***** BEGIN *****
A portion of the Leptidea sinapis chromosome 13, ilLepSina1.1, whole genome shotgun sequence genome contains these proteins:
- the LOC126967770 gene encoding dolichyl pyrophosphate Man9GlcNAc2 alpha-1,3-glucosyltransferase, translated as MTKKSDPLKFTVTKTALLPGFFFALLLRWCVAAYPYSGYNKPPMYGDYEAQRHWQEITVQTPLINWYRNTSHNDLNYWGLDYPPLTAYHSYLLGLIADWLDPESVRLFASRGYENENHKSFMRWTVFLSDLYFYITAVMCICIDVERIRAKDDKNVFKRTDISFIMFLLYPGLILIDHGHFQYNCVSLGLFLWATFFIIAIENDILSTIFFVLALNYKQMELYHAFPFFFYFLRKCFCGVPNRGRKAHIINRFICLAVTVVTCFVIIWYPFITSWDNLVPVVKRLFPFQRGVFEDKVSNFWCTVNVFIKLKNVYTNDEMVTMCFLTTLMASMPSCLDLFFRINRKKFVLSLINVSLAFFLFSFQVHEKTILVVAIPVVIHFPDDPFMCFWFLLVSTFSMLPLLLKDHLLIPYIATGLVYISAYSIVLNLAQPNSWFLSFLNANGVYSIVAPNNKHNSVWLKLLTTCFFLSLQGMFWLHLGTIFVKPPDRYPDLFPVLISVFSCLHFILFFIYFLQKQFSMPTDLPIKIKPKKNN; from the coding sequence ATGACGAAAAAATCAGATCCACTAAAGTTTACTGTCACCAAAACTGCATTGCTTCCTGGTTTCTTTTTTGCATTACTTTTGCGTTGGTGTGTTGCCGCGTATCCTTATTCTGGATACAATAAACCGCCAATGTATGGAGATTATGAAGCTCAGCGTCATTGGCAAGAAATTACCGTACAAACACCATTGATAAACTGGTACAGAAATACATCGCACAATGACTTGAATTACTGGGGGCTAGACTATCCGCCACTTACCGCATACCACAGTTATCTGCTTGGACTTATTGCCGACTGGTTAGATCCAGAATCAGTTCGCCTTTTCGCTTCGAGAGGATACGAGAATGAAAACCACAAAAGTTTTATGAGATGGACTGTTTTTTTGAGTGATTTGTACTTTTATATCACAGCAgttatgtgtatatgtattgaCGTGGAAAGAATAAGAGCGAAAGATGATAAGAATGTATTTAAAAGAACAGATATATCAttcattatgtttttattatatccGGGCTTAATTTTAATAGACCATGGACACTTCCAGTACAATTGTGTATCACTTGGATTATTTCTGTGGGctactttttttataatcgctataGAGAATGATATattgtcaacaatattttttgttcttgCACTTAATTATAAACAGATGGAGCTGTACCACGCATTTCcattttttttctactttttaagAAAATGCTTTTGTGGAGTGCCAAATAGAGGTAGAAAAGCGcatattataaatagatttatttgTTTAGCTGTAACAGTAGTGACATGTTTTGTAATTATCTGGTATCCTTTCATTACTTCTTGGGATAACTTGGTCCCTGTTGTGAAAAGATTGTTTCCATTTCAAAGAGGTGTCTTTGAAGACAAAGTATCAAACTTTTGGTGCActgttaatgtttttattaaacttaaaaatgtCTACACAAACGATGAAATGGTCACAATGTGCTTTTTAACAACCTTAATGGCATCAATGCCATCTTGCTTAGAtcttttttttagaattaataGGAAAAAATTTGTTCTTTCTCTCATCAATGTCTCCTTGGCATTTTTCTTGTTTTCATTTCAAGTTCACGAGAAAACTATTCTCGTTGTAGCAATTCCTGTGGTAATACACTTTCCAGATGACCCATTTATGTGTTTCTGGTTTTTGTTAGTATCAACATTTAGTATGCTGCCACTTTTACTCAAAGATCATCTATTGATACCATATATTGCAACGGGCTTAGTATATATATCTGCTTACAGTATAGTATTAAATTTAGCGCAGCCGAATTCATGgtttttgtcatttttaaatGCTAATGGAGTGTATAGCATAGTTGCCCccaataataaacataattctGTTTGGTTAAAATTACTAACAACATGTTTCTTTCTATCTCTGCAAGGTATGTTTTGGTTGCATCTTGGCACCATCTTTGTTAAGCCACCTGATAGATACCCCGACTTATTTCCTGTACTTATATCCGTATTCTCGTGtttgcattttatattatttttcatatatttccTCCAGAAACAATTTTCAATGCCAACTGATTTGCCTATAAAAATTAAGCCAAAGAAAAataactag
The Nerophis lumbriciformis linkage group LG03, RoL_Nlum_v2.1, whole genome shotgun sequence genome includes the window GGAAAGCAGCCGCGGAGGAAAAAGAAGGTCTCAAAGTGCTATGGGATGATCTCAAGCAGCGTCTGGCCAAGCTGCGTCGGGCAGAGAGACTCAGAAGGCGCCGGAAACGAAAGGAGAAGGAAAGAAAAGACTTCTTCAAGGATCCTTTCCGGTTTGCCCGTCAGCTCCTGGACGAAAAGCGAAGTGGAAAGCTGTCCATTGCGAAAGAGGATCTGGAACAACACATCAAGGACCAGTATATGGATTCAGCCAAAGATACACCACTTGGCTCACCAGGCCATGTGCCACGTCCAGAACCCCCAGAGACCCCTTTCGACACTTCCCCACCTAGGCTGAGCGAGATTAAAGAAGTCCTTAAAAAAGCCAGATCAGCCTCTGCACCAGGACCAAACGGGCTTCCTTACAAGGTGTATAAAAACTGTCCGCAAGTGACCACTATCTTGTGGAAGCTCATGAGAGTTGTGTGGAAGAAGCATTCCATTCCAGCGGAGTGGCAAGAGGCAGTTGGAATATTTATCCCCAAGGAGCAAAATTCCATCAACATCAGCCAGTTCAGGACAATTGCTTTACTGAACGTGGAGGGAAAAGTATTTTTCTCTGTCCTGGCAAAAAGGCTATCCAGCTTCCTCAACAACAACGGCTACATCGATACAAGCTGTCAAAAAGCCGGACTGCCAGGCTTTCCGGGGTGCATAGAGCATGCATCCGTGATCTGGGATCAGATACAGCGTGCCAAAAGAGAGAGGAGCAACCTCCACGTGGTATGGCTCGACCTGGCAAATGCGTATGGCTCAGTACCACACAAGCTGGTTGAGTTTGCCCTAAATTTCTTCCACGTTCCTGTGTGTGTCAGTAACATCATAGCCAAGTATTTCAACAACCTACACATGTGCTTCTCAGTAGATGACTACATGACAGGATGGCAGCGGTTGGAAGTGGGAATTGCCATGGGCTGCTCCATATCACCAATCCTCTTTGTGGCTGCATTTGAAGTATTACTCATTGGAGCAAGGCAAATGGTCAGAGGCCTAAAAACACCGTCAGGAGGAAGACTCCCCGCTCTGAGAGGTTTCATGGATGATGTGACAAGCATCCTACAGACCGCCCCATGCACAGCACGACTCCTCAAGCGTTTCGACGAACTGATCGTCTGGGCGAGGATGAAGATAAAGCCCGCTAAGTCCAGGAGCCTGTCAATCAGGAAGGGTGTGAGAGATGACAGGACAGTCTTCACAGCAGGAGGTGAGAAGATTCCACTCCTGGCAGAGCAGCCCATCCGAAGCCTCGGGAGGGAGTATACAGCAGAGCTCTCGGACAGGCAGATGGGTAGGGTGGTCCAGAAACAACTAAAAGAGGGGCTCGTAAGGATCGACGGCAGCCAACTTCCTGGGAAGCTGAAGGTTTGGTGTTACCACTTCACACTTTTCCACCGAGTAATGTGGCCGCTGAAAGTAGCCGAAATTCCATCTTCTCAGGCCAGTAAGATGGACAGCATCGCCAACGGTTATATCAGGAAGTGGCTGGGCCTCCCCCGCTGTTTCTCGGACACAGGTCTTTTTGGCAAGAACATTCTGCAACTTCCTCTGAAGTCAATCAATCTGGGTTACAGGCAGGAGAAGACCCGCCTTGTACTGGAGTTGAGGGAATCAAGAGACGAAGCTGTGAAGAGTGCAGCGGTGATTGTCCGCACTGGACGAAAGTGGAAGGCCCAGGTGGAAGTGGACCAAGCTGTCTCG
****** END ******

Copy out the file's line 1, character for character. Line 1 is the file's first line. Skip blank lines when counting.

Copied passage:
A portion of the Leptidea sinapis chromosome 13, ilLepSina1.1, whole genome shotgun sequence genome contains these proteins: